This is a reader question from Kristen, a mom from Michigan who wants to know how to keep her active son from kicking the seat in front of him.
Hi Debbie, my son is about 2.5 yrs old now - we travel twice a year to see grandparents in Florida. The airplane routine is fairly familiar, but we continue to struggle keeping my son (a very active kid) occupied and happy on the plane - he's characterized by good behavior, but just cant stand sitting still for longer than an hour on a plane.
We used a car seat but found that his feet touched the seat back in front of him, resulting in kicking/pushing on the back of the passenger (embarrassing!). So then we purchased CARES over a year ago because his feet wouldnt touch the seat in front, but we only used it once because my son seemed too short for it and it irritated his head/neck area which caused more fussing. In addition, it just seemed that the airplane seats are too concave and push his head forward (even I find the same discomfort because Im only 5' 2").
Here we are hoping that we can try CARES again on our upcoming trip in a few weeks, and hopefully my son will be tall enough to be more comfortable? If not, what is the protocol for taking the child out of the CARES harness during flight so he can get more comfortable? When he was in his car seat we never allowed him to get unbuckled. Our flight to Fla is during the day, so I dont expect him to sleep, but the flight home is always after his bedtime and I want him to fall asleep. With the car seat he was reclined a little (so after he was done kicking the passenger in front of him he would finally fall asleep), but with CARES he wont be reclined - unless I put his seat back a little? If I take him out of the CARES harness to lay in my lap, is that a violation of FAA code? Any advice/thoughts you have are helpful
Thanks! Kristin from Michigan
It can be difficult for even the most well behaved child (or adult) to sit still for several hours. Here are some ideas that might help:
- Schedule some time at a playground on the morning of your flight. If that's not possible, arrive early at the airport and find an empty gate and encourage your son to run.
- Because he is young, your son might be able to sit "criss-cross applesauce" in the seat" (which would help with the kicking)
- Give your son milk and a protein rich (not sugary) snack as the plane takes off. The chewing and sipping will help with his ears and both the milk and the protein will help make him drowsy.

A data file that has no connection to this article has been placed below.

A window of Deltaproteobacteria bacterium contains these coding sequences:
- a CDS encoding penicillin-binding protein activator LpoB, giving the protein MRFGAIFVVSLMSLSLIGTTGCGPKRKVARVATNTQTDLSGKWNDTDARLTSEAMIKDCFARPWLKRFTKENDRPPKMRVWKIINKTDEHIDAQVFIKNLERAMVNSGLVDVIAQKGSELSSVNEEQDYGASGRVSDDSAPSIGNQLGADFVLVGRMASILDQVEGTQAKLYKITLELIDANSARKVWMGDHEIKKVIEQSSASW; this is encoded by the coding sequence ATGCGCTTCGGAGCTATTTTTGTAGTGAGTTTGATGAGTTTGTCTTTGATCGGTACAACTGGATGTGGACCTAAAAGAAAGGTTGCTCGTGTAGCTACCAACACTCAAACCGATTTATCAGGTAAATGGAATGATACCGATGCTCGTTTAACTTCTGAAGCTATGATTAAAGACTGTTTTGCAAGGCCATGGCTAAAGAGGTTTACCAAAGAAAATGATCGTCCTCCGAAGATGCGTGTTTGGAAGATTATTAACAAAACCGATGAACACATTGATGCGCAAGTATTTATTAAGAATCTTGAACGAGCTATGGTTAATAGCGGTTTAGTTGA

- If you think your son is tired enough to sleep, try some of our tips for Helping Your Baby or Child Sleep on a Plane
- Pack an Airplane Busy Bag filled with new activities (and old favorites) for the plane.
- At the first sign of the jiggles, take your son out of his seat and let him go for a walk, that way he'll use some of his excess energy before he has a chance to discover seat kicking, and you'll get to hold off on the reprimands a little bit longer.
You also asked about the CARES harness With respect to the CARES and seat belts. Yes, hopefully the belt will fit better now that he is older, and there is no reason not to recline the seat once the plane is in flight.
The rules for keeping a child buckled in on a plane are the same as for an adult. You are always safest when you are in your own seat with your seatbelt buckled - and that advice goes double for children who are more lighter and more likely to be jolted by turbulence. That said, there is no requirement that your child use a five point harness in flight. Legally, you can remove the cares harness and use just the lap belt (but just as in a car, a 5 point harness is safer than a lap belt). It is also legally ok for the child to have their seatbelt off whenever the seatbelt light is turned off.
This is one of those times when you have to use your best judgment as a parent. On a calm flight, I often let D sit on my lap. When she's sleepy, she hides her eyes in my shoulder, or I cover her up with a blanket. Once she has drifted off to sleep, I transfer her back into her own seat, buckle her in, and place a pillow under her head. She thinks it is a huge treat to fall asleep in my arms, and she's much less fidgety than if I tried to have her fall asleep in her seat. E, in contrast, is perfectly happy to fall asleep in his own seat just like he does in the car.
Good Luck!Related Links
Helping Your Baby, Toddler or Child Sleep on a Plane
Tips for Flying with Babies, Toddlers and Kids
Keeping a Toddler Busy on a Plane
Amazon: CARES Child Aviation Restraint System